The financial cost associated with COVID-19 health care doesn't begin to encompass the indirect costs from loss of productivity — the inability to work, strain on family and caretakers, and all-consuming worry and anxiety. Even COVID-19 patients who never required hospitalization are displaying "long hauler" effects, which include chronic symptoms like shortness of breath, fatigue, brain fog, body aches and chest pains.

 

Since America has gotten sicker, the insured risk pool in its current form will become unpalatably expensive to cover. Both the medical community and policy experts have expressed significant concern that COVID-19 infection could quickly become a preexisting condition — one that insurers might mitigate with exorbitant premiums or a refusal to insure at all.

This is the future of American health care in the COVID-19 era: more and more uninsured patients, interminable medical bills and deteriorating chronic health conditions. The financial, medical and socioeconomic effects of COVID-19 are only going to continue to worsen the overall health of the country — and the burden of an increasingly sick and uninsured population threatens to send shock waves through the foundation of this nation's health care.

The pandemic-response bills codified the notion that all Americans are entitled to a minimum level of health care. That basic care was initially defined as virus testing and treatment, but as the effects of the virus propagate, that definition will inevitably need to be revised. Even President Donald Trump, after treatment with the experimental antibody cocktail developed by Regeneron, announced to the American people, "I want to get for you what I got, and I'm going to make it free."

American health care must be revamped into a comprehensive system of universal coverage that meets the needs of our nation, beyond just a single disease.

Health is truly the great equalizer: Regardless of race, age, gender or class, every one of us gets sick. Nearly every developed nation has implemented some form of universal health care, including the United Kingdom, Canada, Switzerland and New Zealand. Yet our health care system consistently ranks worse in quality and higher in expenditure than any of our foreign counterparts. Now that we have dipped a tepid toe into the shallows of universal health care, we should heavily invest in creating a sustainable permanent model of affordable health care for all.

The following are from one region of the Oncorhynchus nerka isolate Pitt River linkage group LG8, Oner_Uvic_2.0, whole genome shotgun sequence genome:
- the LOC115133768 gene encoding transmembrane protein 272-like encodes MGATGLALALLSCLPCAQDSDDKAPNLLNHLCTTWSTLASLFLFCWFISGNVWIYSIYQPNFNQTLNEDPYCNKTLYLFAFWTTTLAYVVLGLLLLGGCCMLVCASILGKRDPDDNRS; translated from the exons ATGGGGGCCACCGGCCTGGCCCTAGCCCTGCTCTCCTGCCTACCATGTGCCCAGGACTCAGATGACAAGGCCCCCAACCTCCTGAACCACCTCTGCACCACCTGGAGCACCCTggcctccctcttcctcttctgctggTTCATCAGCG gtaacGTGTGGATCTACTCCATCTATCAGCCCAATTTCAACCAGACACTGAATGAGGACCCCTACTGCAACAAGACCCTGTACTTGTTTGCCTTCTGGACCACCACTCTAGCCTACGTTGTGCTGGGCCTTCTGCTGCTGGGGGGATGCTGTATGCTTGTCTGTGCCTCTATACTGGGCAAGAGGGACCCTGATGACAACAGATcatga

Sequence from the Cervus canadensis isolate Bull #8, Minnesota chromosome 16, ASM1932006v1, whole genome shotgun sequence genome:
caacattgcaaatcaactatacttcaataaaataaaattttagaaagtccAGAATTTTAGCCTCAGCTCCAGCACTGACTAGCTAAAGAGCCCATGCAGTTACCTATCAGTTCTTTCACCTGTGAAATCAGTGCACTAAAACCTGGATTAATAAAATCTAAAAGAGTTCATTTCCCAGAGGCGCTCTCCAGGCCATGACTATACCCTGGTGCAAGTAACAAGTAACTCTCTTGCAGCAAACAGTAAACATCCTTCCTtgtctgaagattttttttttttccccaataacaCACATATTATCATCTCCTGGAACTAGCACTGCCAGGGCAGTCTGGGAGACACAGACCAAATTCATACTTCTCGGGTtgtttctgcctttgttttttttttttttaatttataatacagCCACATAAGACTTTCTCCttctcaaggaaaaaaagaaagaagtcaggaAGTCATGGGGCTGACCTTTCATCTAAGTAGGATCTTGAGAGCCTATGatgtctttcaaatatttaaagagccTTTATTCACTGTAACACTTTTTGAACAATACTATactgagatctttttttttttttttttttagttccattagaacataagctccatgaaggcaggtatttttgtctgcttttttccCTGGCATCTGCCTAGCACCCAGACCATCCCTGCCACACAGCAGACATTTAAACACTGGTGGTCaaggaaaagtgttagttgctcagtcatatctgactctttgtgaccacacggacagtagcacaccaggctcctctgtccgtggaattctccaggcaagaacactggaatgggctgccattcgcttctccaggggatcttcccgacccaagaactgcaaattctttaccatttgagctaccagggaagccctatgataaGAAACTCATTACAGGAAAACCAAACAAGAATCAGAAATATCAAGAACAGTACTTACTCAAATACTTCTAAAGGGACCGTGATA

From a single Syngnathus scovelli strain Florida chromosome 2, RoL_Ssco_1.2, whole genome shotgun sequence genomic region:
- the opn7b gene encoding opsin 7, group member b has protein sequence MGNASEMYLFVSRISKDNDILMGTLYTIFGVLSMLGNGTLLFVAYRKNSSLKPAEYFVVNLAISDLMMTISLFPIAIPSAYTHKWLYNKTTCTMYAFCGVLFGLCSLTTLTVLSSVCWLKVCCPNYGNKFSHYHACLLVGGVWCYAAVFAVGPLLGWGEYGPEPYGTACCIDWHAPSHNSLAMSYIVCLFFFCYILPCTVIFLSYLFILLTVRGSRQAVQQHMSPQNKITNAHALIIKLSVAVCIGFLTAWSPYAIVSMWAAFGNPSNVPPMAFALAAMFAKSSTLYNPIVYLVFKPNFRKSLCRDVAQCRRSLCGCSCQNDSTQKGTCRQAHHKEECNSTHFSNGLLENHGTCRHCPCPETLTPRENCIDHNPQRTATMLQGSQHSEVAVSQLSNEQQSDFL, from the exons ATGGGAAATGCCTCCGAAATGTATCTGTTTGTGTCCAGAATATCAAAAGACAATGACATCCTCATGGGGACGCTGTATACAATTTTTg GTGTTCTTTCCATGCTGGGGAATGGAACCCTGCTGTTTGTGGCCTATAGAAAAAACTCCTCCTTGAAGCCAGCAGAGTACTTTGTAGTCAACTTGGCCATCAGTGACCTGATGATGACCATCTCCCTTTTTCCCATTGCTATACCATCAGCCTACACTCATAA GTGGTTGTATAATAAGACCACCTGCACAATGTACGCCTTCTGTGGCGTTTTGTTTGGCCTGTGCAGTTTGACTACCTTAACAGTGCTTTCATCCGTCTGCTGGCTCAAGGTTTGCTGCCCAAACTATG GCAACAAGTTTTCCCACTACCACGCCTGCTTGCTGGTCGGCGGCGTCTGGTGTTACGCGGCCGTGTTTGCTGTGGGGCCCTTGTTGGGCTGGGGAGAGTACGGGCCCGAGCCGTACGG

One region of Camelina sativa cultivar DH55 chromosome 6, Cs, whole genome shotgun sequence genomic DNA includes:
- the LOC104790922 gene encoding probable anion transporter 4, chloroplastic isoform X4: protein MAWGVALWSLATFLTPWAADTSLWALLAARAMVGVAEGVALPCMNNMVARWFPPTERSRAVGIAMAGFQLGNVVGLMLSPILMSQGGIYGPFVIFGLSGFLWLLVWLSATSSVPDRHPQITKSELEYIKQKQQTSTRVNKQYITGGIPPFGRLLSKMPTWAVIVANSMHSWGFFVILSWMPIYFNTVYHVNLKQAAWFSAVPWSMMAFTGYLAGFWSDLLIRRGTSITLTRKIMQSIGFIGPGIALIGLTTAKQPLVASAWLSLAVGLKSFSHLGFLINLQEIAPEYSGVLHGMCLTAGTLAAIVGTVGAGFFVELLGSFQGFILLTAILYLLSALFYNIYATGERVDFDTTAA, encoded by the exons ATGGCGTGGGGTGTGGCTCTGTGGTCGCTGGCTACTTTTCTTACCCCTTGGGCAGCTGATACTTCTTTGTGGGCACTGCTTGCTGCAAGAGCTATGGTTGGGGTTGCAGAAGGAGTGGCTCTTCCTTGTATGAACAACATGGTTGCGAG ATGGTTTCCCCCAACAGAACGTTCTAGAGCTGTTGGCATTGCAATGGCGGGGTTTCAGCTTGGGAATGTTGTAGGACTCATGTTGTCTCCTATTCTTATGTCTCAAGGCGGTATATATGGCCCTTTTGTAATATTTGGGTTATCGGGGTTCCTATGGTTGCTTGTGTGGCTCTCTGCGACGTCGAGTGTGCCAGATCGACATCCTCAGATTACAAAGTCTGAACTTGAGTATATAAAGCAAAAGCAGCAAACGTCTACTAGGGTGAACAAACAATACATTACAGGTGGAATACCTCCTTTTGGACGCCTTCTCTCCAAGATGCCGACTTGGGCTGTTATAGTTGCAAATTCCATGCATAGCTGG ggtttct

De facto universal health care was our only viable option at the height of uncertainty. The system was as crude as it was rapid, and confusion riddled its early implementation.

Fragmented campaigns for universal health care have dotted the past century of American history, from the Progressive Era to Obamacare. Rather than wait for another surge of the coronavirus or some other critical tipping point to clumsily nudge us toward this inevitable outcome, we should use COVIDcare as a building block to craft a new vision of health care for America

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ABOUT THE WRITER

Dr. Amy Faith Ho is an emergency physician in Dallas who frequently writes and speaks about health care.

Visit the Los Angeles Times at www.latimes.com

(c)2020 Los Angeles Times, Distributed by Tribune Content Agency, LLC.